36 Fair Empl.prac.cas. 151,35 Empl. Prac. Dec. P 34,728collie Faye Akins, Plaintiff-appellant, v. South Central Bell Telephone Company, Defendant-appellee, 744 F.2d 1133 (5th Cir. 1984)

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US Court of Appeals for the Fifth Circuit - 744 F.2d 1133 (5th Cir. 1984) Oct. 25, 1984

Will R. Ford, New Albany, Miss., Gerber, Gerber & Agee, Memphis, Tenn., for plaintiff-appellant.

Jolly, Miller & Milam, Kenneth E. Milam, T. Hunt Cole, Jr., Jackson, Miss., for defendant-appellee.

Appeal from the United States District Court for the Northern District of Mississippi.

Before BROWN, GEE and RUBIN, Circuit Judges.

JOHN R. BROWN, Circuit Judge:

This case originated in the United States District Court for the Northern District of Mississippi as an individual action brought by Collie Faye Akins (Akins) pursuant to the Age Discrimination in Employment Act (ADEA), 29 U.S.C. § 621, et seq. The District Court entered summary judgment in favor of defendant South Central Bell Telephone Company (Bell), and denied Akins' post-judgment motion to reargue and reopen the grant of summary judgment after having allowed Akins to later file affidavits with the court. We find that summary judgment was improperly granted and reverse.

Akins, a 51 year old female, was a telephone operator for Bell for 26 years in Tupelo, Mississippi until July 1980 when she was put on technological displacement leave. Suit was filed under ADEA seeking monetary damages and an injunction against Bell for age discrimination. Akins alleged that she had actively sought to return to work in an equivalent or comparable position, but that Bell had consistently denied her request for reassignment or advancement. In essence, Akins alleged that Bell failed to recall her to employment in violation of ADEA and that Bell utilized discriminatory testing practices to deny her any reemployment opportunity.

During the period September 1981 through February 1982, discovery in the case proceeded pursuant to a discovery schedule established by the court with plaintiff filing two requests for production of documents and two sets of interrogatories. Plaintiff sought production of a variety of documents, including her personnel file, written materials reflecting qualification and testing requirements for all bargaining unit jobs at the Tupelo, Mississippi facility, the written test results for plaintiff and other described employees in her unit, and the actual test forms utilized by Bell. Bell produced the materials requested with the exception of the actual test forms. On March 4, 1982, Bell filed its motion for summary judgment attaching the affidavit of Howard E. Boone, the company's Operations Staff Manager-Personnel, in Jackson, Mississippi. Akins did not respond directly to the merits of Bell's summary judgment motion but instead, six weeks later on April 22, 1982, filed with the United States Magistrate a motion to permit the reopening of discovery and with the district judge a motion to stay decision on Bell's summary judgment motion. The magistrate denied Akins' motion to reopen discovery and plaintiff appealed the magistrate's order to the district judge. On February 2, 1983, the District Court affirmed the magistrate's discovery order and denied plaintiff's motion to stay decision on the motion of summary judgment. The court further notified Akins that if she desired to submit evidence or a memorandum in response to Bell's motion for summary judgment, such materials could be submitted within ten days. Akins did not file any affidavits in response to Bell's motion for summary judgment. While Bell's motion was awaiting disposition by the district judge, Akins moved the Magistrate to compel production of the actual employment test questions utilized by Bell--the production of which Bell had refused in October 1981. On April 4, 1983, the magistrate issued an order which compelled production "only in the event" that the district judge accepted the legal efficacy of Akins' disparate impact claim.1  In a memorandum opinion, the District Court granted Bell's motion for summary judgment and rejected Akins' attempt to employ the disparate impact theory of Title VII in an ADEA case. As a result, Akins never obtained a copy of the test she was said to have failed. Akins, however, filed a motion to reargue the granting of summary judgment. The District Court granted the plaintiff 20 days in which to submit affidavits and a memorandum brief. Within this time period, on May 25, plaintiff submitted her own affidavit and those of three former employees in support of her post-judgment motion to reargue the granting of summary judgment.2  On June 22, 1983, the District Court denied the plaintiff's motion. It is from the grant of summary judgment that Akins now appeals. On this appeal the question before us is whether the affidavits Akins submitted with the permission of the District Court after its grant of summary judgment raise a question of fact.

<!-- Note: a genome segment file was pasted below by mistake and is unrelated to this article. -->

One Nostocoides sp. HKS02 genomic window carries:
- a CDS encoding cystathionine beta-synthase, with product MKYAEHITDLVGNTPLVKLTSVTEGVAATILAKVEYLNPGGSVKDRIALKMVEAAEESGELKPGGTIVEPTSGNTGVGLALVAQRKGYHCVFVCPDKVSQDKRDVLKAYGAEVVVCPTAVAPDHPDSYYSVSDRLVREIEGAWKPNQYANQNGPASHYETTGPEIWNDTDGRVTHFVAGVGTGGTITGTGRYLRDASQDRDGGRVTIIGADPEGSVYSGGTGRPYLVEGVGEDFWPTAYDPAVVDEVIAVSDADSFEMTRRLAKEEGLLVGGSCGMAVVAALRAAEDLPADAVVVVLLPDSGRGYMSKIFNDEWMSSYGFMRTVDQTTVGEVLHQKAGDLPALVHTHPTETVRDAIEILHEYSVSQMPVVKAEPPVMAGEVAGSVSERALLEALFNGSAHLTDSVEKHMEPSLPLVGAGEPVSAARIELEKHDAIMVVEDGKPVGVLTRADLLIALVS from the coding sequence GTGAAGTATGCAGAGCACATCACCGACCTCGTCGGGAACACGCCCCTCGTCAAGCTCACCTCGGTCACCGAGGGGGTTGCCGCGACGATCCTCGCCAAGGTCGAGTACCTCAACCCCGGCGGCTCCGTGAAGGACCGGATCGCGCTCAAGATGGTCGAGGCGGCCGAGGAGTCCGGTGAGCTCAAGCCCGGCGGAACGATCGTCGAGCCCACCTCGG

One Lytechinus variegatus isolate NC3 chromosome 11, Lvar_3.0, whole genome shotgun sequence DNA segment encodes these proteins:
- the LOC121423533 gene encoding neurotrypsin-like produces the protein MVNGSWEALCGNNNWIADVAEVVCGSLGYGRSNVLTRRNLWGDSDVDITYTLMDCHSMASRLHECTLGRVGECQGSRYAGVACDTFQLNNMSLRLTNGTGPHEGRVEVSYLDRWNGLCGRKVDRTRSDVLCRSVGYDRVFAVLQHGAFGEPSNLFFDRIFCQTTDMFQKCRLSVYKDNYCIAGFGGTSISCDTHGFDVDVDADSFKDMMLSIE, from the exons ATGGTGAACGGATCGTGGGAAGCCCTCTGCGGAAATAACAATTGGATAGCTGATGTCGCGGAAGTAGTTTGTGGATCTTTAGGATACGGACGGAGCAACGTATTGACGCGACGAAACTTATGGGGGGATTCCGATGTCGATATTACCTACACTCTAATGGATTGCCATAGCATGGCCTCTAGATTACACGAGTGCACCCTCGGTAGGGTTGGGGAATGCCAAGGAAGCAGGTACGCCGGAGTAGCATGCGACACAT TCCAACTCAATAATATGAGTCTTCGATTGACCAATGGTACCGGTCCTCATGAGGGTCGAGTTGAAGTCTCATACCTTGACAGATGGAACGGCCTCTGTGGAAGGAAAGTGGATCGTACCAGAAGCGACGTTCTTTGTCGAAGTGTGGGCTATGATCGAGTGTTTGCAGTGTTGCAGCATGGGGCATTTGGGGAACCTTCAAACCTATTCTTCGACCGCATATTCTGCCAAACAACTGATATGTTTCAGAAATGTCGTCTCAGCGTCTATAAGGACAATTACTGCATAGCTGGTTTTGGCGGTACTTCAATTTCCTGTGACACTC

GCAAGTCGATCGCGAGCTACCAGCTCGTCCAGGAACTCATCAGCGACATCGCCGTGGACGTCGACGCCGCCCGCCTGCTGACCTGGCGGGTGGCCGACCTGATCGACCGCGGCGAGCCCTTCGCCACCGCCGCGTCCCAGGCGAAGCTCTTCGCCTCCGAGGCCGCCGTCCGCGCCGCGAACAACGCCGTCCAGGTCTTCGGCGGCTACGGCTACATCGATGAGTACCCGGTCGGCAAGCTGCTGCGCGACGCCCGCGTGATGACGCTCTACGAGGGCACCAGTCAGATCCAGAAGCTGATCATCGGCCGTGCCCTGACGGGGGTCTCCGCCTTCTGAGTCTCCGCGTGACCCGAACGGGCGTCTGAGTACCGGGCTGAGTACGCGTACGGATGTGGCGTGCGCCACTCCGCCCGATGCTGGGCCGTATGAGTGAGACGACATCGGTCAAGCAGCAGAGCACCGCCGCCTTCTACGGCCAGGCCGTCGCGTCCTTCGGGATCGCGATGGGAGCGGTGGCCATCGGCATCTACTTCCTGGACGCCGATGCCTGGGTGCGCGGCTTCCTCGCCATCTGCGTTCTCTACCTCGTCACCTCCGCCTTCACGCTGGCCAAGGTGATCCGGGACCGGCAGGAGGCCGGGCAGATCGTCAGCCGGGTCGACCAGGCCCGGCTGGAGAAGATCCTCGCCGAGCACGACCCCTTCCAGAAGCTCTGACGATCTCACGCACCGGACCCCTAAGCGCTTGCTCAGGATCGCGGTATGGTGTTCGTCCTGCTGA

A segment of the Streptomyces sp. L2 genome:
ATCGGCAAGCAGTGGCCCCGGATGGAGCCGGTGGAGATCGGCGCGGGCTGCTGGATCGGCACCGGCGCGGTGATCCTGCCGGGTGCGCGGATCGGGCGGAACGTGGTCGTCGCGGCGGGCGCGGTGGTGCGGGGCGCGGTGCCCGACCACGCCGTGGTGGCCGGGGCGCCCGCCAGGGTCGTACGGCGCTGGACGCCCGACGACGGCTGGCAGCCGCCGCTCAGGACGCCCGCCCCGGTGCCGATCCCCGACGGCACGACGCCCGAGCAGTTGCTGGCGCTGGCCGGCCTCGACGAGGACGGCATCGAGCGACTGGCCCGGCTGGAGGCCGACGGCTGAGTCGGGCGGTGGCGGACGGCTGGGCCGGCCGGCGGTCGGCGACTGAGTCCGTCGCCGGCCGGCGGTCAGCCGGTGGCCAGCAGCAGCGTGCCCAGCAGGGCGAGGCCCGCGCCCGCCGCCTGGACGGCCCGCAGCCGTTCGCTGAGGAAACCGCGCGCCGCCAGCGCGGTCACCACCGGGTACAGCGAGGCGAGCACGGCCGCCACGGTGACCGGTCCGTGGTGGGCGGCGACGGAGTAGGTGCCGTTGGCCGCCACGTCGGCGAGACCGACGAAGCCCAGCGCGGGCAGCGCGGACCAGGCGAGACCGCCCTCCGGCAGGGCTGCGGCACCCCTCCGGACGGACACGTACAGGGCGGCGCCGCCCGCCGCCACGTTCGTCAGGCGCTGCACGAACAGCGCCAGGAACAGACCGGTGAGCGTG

After considering Akins' affidavits which were properly before the District Court we are of the opinion that summary judgment was improperly granted. There are a host of disputed material facts raised in the affidavits filed by both parties. Such disputes render summary judgment inappropriate because the party moving for summary judgment must demonstrate that there is no genuine issue of material fact and that he is entitled to judgment as a matter of law.3  Accordingly, we remand to the District Court for further action.